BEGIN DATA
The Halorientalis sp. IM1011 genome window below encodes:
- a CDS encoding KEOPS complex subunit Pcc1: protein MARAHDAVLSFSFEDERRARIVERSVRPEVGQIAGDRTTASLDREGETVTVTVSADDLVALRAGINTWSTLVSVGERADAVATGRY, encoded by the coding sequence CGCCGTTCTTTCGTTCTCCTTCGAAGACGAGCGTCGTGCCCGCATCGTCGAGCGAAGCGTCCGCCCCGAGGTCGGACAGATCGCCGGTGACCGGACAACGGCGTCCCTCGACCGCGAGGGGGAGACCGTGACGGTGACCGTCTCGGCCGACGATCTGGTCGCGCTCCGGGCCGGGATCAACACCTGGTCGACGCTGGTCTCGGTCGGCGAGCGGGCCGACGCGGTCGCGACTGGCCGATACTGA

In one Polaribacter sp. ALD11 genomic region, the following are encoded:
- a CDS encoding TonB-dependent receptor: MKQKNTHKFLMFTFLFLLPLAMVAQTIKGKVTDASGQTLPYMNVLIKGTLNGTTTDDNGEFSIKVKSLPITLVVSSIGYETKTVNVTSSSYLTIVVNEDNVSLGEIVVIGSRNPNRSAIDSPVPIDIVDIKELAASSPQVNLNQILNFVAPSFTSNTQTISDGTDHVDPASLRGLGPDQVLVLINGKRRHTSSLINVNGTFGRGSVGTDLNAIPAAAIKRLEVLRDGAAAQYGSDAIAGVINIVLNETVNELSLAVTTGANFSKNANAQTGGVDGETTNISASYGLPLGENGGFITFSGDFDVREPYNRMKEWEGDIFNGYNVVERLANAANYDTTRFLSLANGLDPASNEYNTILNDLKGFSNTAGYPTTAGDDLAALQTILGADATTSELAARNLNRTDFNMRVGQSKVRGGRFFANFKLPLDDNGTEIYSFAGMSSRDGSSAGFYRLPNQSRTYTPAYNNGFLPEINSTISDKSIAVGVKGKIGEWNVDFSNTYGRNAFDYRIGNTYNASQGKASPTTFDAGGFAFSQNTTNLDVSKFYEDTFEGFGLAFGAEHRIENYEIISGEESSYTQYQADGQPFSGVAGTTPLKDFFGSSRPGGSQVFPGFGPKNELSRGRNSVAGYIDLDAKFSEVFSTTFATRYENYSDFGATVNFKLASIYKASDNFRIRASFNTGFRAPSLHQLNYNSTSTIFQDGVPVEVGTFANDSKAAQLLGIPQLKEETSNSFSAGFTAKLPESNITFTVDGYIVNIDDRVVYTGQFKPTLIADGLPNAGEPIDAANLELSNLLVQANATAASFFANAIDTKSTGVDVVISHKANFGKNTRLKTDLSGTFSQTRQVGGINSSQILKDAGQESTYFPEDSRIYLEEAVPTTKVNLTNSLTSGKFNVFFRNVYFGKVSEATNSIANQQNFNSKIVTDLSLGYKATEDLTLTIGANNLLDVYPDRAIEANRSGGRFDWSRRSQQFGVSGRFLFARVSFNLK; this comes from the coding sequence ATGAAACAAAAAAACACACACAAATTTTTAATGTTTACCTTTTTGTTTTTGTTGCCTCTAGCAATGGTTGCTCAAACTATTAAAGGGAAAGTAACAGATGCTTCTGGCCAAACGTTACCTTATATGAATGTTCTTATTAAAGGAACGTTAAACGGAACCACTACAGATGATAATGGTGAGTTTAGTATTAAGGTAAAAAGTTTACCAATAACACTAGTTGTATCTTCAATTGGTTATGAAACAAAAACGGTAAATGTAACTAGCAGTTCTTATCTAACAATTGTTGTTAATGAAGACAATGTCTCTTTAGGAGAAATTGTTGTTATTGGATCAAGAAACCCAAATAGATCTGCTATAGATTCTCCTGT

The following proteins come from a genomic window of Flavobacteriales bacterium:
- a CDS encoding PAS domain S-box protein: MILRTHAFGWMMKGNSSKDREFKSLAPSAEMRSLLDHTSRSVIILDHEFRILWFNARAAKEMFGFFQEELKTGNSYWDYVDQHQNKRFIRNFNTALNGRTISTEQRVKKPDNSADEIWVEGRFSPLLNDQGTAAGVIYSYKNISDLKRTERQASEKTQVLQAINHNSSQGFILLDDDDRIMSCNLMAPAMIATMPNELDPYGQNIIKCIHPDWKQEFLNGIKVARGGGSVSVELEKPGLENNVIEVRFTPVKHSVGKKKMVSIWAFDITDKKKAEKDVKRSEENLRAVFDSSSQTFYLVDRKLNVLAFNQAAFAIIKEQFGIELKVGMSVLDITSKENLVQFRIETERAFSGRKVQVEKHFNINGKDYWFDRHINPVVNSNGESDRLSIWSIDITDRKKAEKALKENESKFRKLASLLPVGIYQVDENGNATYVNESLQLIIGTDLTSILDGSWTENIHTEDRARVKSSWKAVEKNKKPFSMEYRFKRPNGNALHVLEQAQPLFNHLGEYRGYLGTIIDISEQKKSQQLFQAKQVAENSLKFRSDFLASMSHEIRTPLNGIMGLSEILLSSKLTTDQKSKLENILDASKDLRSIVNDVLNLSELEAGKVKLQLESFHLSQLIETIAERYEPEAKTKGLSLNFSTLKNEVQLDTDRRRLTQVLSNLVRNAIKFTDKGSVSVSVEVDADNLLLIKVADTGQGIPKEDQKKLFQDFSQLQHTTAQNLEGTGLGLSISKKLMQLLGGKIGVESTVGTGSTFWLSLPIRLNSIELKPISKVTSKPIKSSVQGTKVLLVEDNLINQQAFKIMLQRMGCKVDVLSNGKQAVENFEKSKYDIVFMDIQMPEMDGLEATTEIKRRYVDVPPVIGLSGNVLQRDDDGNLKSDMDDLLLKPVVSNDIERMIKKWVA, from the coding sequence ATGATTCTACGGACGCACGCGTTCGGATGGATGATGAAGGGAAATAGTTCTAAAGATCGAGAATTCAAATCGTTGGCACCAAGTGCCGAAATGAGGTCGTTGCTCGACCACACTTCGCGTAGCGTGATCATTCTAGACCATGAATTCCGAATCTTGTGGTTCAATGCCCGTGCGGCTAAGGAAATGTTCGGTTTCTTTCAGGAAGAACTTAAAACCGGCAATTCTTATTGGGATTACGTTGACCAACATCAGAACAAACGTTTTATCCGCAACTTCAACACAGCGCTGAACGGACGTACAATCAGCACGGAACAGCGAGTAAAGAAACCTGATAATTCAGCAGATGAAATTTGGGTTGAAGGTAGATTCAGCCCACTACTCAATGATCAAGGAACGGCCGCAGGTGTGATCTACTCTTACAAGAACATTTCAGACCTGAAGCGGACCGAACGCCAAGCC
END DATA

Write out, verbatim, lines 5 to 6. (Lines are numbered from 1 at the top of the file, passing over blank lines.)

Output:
The following proteins come from a genomic window of Flavobacteriales bacterium:
- a CDS encoding PAS domain S-box protein: MILRTHAFGWMMKGNSSKDREFKSLAPSAEMRSLLDHTSRSVIILDHEFRILWFNARAAKEMFGFFQEELKTGNSYWDYVDQHQNKRFIRNFNTALNGRTISTEQRVKKPDNSADEIWVEGRFSPLLNDQGTAAGVIYSYKNISDLKRTERQASEKTQVLQAINHNSSQGFILLDDDDRIMSCNLMAPAMIATMPNELDPYGQNIIKCIHPDWKQEFLNGIKVARGGGSVSVELEKPGLENNVIEVRFTPVKHSVGKKKMVSIWAFDITDKKKAEKDVKRSEENLRAVFDSSSQTFYLVDRKLNVLAFNQAAFAIIKEQFGIELKVGMSVLDITSKENLVQFRIETERAFSGRKVQVEKHFNINGKDYWFDRHINPVVNSNGESDRLSIWSIDITDRKKAEKALKENESKFRKLASLLPVGIYQVDENGNATYVNESLQLIIGTDLTSILDGSWTENIHTEDRARVKSSWKAVEKNKKPFSMEYRFKRPNGNALHVLEQAQPLFNHLGEYRGYLGTIIDISEQKKSQQLFQAKQVAENSLKFRSDFLASMSHEIRTPLNGIMGLSEILLSSKLTTDQKSKLENILDASKDLRSIVNDVLNLSELEAGKVKLQLESFHLSQLIETIAERYEPEAKTKGLSLNFSTLKNEVQLDTDRRRLTQVLSNLVRNAIKFTDKGSVSVSVEVDADNLLLIKVADTGQGIPKEDQKKLFQDFSQLQHTTAQNLEGTGLGLSISKKLMQLLGGKIGVESTVGTGSTFWLSLPIRLNSIELKPISKVTSKPIKSSVQGTKVLLVEDNLINQQAFKIMLQRMGCKVDVLSNGKQAVENFEKSKYDIVFMDIQMPEMDGLEATTEIKRRYVDVPPVIGLSGNVLQRDDDGNLKSDMDDLLLKPVVSNDIERMIKKWVA, from the coding sequence ATGATTCTACGGACGCACGCGTTCGGATGGATGATGAAGGGAAATAGTTCTAAAGATCGAGAATTCAAATCGTTGGCACCAAGTGCCGAAATGAGGTCGTTGCTCGACCACACTTCGCGTAGCGTGATCATTCTAGACCATGAATTCCGAATCTTGTGGTTCAATGCCCGTGCGGCTAAGGAAATGTTCGGTTTCTTTCAGGAAGAACTTAAAACCGGCAATTCTTATTGGGATTACGTTGACCAACATCAGAACAAACGTTTTATCCGCAACTTCAACACAGCGCTGAACGGACGTACAATCAGCACGGAACAGCGAGTAAAGAAACCTGATAATTCAGCAGATGAAATTTGGGTTGAAGGTAGATTCAGCCCACTACTCAATGATCAAGGAACGGCCGCAGGTGTGATCTACTCTTACAAGAACATTTCAGACCTGAAGCGGACCGAACGCCAAGCC